“There is a sentiment that internationals don’t care because we don’t speak the language”, says Isabella Gerig (21), a VU Law in society student from the UK. She lived most of her teenage years in Spain and moved to the Netherlands three years ago. She understands why Dutch people might be upset with internationals who don’t learn the language, but she’d like for people to take a step back and look at the systemic reasons why many people haven’t managed to learn Dutch.
Secret Dutch courses
When she came to the Netherlands, Gerig made it her goal to learn the language. In part because she had a Dutch partner at the time. But she faced two major hurdles, the most obvious one being that everyone speaks English. “The Dutch people I’ve interacted with prefer it when I speak English, because we can’t have much of a conversation if my Dutch is very broken.” The longer she stayed, the more her motivation to learn Dutch decreased, but she hasn’t given up just yet.
‘It’s like there are these covert Dutch courses that I keep missing out on.’
The other issue is that Dutch courses are expensive. Gerig did take classes when she moved to a municipality that offered a free course, but at VU Amsterdam she couldn’t find anything affordable, nor could she when she studied at the University of Amsterdam. But that doesn’t mean those affordable courses don’t exist: “Sometimes there’s whispers in the corridors about cheap or free Dutch courses, but I can never find them online. It’s like there are these covert Dutch courses that I keep missing out on.”
Start right away
Ahmad Farhan (34) from Pakistan had a similar gripe. Back when he studied in Germany, he was offered an intensive German course during a semester break. However, he didn’t come across similar opportunities in the Netherlands. There are plenty of courses, but Farhan says there are less initiatives and policies to get internationals to take them.
The Biophysics of photosynthesis researcher of VU Amsterdam spent six years in the Netherlands and only started learning the language several months ago. Farhan thinks it’s better to start learning right after you arrive though: “If you put it off for a long time, it becomes more phobic.”
Can’t Dutch This
Farhan recently completed a beginners’ course for students and expats from Can’t Dutch This and is following it up with their more advanced course. The native Urdu speaker can now hold decent Dutch conversations, so long as his conversational partner is mindful of his limitations.
His advice to learn the language is to start with the basic sentence structure and grammar and to apply that to reading short stories. “Within a month, you can see a lot of improvement in your vocabulary and comprehension.” Farhan says taking a course can help if you lack self-discipline. And because he already spends a lot of time doing research, following a course with an energetic group is also just much more fun.
Gerig thinks an important part of learning a language is daring to make mistakes, which she is not always in the mood for. She estimates that she knows about twenty Dutch words and can just about order a coffee. “As soon as the conversation strays from the norm, I freak out.” Not understanding the language can be anxiety-inducing for Gerig, as she can’t help but wonder if people are “talking shit” about her when they speak Dutch. “It’s insane, because they probably haven’t even noticed me”, she says laughingly.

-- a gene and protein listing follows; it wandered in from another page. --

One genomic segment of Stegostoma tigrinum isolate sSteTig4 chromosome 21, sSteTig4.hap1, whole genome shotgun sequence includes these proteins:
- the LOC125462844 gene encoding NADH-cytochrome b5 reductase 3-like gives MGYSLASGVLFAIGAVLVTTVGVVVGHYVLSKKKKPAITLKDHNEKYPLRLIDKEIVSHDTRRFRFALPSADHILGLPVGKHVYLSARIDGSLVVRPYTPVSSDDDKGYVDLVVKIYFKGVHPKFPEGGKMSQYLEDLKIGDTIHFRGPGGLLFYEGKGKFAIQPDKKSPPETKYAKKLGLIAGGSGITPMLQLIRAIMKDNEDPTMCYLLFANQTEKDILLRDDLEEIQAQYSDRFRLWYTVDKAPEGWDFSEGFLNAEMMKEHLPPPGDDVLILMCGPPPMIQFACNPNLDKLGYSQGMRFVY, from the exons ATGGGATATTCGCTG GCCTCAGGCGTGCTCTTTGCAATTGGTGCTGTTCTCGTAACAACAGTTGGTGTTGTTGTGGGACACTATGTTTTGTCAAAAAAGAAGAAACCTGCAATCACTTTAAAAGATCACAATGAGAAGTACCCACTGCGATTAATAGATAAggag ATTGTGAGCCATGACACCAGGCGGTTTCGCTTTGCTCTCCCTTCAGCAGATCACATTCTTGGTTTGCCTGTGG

‘It’s so funny that the Dutch use diseases as swear words’
Among the twenty words Gerig knows, at least four of them are swear words. “It’s so funny that the Dutch use diseases as swear words. I have never seen that in any language, like tyfus, kanker [typhoid, cancer, Ed.]. Why is that a thing? I also find godverdomme [goddamnit, Ed.] and verdorie [shucks, Ed.] really funny.” Farhan is more partial to the expression kiplekker [tasty chicken; used to say you feel well. Ed.]. “I like using it because in other languages there are stressed chickens, but not happy ones.”
Both internationals do think it’s important to acquire the language. “I don’t want to be that asshole who goes to another country and doesn’t learn the language”, says Gerig. She understands that people who only do their bachelor’s here don’t commit to learning the entire language, but she does find it important for people who plan to stay longer. She is still hopeful she can manage to learn it, as she does expect to stay for several more years and may have more time for studying Dutch after graduating.
Farhan wholeheartedly recommends learning the language. He explains that if someone with a different background from his would speak Urdu to him, he would immediately feel closer to them. So speaking Dutch could help him connect with the local population as well.
Even though Farhan himself took six years to start learning Dutch, he highly recommends other students to at least try. “Even those who are here for just two or three years. It’s a treasure that they might miss out on, while you can learn a lot with little effort. It’s not just a language, it also tells you about a culture and it’s a precious keepsake that you will carry around with you.”